“The Cover Story, “WHEN SHOULD THE JUSTICE RETIRE?” by HemRaj Singh in the September 2010 issue was timely. Amongst others, the retirement age of the Judges of higher judiciary has profound bearing on the independence of higher judiciary in India. The retired judges of the higher judiciary are offered government employment of some kind or other viz. chairmanship, membership of tribunals, statutory commissions, committees and so forth. The lure of such prospective offices and associated perks and pelf have ample potential to subject some of the serving judges to extraneous considerations in the discharge of their duties and it may undermine the independence of higher judiciary. The apprehension becomes more marked in view of the constitutional prohibition restraining the retired Supreme Court Judges and the retired High Court Judges to practice law before any court or authority in India and in the High Court(s) where they held office as a permanent judge respectively.
As pointed out in the story, in USA, a Judge of the Supreme Court holds office during good behaviour, which means that he can continue to occupy office for life. The secured judicial tenure leading virtually up to the last breath of the judge free of the post-retirement anxieties greatly subserves the independence of judiciary in the USA.
In India, the present position of difference in age of retirement has colossal potential to inveigle some of the High Court judges to curry favour with the Supreme Court’s collegium (entrusted with the function to make appointments and transfers in higher judiciary) to secure an extended tenure of three more years in the Supreme Court.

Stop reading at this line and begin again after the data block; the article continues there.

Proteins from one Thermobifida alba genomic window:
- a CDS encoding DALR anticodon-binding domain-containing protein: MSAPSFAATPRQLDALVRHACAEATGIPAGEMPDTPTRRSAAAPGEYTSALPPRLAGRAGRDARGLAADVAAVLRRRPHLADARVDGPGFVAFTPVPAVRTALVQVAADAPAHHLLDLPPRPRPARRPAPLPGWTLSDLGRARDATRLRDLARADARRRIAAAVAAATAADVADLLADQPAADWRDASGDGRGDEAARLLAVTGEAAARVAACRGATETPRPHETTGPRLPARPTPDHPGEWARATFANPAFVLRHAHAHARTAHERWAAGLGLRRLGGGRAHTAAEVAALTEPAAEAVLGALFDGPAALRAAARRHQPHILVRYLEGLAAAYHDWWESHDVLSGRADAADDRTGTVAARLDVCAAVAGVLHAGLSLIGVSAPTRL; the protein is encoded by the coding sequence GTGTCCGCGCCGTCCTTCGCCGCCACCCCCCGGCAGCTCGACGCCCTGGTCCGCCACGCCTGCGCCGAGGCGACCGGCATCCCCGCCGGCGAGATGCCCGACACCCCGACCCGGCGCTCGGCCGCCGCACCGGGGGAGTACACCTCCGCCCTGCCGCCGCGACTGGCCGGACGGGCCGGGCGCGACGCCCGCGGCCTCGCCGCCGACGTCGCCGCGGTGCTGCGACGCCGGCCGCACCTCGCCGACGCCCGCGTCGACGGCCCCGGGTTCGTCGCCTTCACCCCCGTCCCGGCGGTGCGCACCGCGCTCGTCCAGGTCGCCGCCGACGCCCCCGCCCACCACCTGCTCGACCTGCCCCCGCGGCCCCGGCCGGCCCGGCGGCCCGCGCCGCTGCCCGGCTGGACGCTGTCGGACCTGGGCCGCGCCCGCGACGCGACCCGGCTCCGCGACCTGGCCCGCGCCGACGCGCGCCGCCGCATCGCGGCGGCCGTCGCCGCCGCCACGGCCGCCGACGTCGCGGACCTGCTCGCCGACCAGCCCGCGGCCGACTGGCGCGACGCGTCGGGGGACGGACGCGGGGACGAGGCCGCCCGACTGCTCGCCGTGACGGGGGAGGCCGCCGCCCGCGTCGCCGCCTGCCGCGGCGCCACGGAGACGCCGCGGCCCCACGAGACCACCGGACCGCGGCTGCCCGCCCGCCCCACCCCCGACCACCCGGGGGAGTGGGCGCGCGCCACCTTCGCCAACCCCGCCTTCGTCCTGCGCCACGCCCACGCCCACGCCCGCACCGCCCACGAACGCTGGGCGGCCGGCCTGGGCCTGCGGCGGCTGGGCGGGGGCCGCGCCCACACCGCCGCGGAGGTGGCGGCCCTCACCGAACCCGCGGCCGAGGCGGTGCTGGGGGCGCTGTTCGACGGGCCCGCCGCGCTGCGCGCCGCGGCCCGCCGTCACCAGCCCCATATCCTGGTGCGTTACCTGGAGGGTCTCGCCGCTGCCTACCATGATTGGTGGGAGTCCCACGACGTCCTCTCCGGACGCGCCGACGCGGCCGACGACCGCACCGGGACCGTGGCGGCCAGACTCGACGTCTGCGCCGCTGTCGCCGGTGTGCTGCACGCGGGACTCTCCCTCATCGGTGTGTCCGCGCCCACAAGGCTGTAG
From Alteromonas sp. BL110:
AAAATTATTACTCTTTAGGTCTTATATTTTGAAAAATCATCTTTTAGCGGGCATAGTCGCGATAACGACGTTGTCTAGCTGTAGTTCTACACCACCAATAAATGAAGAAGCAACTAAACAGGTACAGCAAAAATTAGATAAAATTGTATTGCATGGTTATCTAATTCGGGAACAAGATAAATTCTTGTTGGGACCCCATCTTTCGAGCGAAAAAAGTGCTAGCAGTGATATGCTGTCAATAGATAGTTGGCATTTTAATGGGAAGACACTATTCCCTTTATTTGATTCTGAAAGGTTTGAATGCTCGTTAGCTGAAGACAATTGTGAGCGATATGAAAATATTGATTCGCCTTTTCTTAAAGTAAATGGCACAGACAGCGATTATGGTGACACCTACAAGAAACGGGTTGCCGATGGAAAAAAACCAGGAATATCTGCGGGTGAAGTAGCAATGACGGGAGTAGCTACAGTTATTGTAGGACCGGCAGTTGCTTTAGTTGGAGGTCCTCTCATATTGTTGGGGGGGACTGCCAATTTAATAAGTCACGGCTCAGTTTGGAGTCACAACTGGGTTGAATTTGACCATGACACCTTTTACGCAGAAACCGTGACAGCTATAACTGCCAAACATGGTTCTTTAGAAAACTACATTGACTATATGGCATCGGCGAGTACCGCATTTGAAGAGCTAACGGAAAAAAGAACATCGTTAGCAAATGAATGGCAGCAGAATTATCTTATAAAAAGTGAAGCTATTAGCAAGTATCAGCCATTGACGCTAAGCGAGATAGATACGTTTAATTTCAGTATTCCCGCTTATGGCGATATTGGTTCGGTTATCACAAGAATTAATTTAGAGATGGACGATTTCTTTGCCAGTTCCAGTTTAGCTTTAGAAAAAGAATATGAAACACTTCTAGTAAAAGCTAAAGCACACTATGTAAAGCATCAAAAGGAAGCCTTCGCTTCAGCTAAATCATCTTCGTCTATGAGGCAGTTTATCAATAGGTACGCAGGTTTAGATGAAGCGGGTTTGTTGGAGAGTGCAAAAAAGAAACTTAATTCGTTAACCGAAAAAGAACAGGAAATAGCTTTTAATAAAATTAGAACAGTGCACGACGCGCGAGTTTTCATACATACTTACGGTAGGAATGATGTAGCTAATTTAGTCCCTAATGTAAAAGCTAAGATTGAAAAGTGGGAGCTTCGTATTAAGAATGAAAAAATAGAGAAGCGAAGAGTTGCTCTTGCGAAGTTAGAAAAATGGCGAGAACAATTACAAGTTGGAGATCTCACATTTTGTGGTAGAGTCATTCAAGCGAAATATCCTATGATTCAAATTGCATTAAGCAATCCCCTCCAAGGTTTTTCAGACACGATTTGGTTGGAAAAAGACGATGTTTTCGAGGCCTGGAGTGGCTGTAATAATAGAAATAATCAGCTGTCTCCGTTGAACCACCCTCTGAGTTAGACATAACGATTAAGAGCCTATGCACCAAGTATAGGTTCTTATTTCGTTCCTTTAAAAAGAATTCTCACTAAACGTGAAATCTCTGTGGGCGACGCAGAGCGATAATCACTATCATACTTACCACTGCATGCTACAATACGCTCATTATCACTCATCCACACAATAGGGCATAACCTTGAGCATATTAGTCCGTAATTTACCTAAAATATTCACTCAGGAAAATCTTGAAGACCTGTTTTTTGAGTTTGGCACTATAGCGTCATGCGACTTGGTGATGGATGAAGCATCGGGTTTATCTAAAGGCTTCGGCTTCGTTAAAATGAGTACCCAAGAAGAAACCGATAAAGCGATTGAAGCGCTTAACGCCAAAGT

The Constitution Amendment Bill introduced in the Lok Sabha in the last monsoon session to raise the retirement age of High Court Judges from 62 to 65 is salutary but not adequate. In this matter, either the Indian Constitution should appropriately be amended on the line of the American Constitution or any how, the age of retirement of both the High Court and Supreme Court Judges be fixed at 70 years in line with the present normal life expectancy in India.
However, needless to emphasize that Judicial accountability, transparency and independence are interwoven. The Judicial Standards and Accountability Bill cleared by the Union Cabinet recently needs to be made into law forthwith. Moreover, the proposed Scrutiny Committee and Judicial Oversight Committee in the said Bill should also be involved along with the existing machinery of the present Collegium system in making judicial appointments and transfers in the higher judiciary. It will help tremendously in mitigating the scourge of “Judges appointing the Judges”.”